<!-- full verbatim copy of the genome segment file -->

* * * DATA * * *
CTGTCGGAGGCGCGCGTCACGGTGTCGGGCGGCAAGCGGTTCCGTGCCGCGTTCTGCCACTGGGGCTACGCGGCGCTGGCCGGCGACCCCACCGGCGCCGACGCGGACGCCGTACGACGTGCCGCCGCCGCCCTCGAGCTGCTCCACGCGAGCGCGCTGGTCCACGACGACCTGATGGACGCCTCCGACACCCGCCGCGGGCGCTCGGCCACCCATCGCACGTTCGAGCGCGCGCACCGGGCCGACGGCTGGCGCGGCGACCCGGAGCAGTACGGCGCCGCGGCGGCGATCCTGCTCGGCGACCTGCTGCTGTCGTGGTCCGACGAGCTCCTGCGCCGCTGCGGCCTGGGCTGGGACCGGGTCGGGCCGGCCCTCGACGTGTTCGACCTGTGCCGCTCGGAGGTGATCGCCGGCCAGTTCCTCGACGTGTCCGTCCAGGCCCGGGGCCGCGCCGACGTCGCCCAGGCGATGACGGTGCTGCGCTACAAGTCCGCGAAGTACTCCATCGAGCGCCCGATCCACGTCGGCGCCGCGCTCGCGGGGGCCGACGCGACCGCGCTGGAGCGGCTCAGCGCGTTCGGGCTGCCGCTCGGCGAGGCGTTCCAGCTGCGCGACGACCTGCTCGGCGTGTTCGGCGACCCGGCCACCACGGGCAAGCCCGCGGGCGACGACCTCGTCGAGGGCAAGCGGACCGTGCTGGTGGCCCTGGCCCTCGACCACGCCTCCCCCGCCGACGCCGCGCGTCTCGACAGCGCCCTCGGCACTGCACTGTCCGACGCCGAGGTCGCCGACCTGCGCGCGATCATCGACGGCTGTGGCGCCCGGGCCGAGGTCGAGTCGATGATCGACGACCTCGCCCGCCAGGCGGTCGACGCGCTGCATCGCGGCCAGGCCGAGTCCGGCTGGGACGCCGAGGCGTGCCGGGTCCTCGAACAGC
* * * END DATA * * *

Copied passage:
CTGTCGGAGGCGCGCGTCACGGTGTCGGGCGGCAAGCGGTTCCGTGCCGCGTTCTGCCACTGGGGCTACGCGGCGCTGGCCGGCGACCCCACCGGCGCCGACGCGGACGCCGTACGACGTGCCGCCGCCGCCCTCGAGCTGCTCCACGCGAGCGCGCTGGTCCACGACGACCTGATGGACGCCTCCGACACCCGCCGCGGGCGCTCGGCCACCCATCGCACGTTCGAGCGCGCGCACCGGGCCGACGGCTGGCGCGGCGACCCGGAGCAGTACGGCGCCGCGGCGGCGATCCTGCTCGGCGACCTGCTGCTGTCGTGGTCCGACGAGCTCCTGCGCCGCTGCGGCCTGGGCTGGGACCGGGTCGGGCCGGCCCTCGACGTGTTCGACCTGTGCCGCTCGGAGGTGATCGCCGGCCAGTTCCTCGACGTGTCCGTCCAGGCCCGGGGCCGCGCCGACGTCGCCCAGGCGATGACGGTGCTGCGCTACAAGTCCGCGAAGTACTCCATCGAGCGCCCGATCCACGTCGGCGCCGCGCTCGCGGGGGCCGACGCGACCGCGCTGGAGCGGCTCAGCGCGTTCGGGCTGCCGCTCGGCGAGGCGTTCCAGCTGCGCGACGACCTGCTCGGCGTGTTCGGCGACCCGGCCACCACGGGCAAGCCCGCGGGCGACGACCTCGTCGAGGGCAAGCGGACCGTGCTGGTGGCCCTGGCCCTCGACCACGCCTCCCCCGCCGACGCCGCGCGTCTCGACAGCGCCCTCGGCACTGCACTGTCCGACGCCGAGGTCGCCGACCTGCGCGCGATCATCGACGGCTGTGGCGCCCGGGCCGAGGTCGAGTCGATGATCGACGACCTCGCCCGCCAGGCGGTCGACGCGCTGCATCGCGGCCAGGCCGAGTCCGGCTGGGACGCCGAGGCGTGCCGGGTCCTCGAACAGC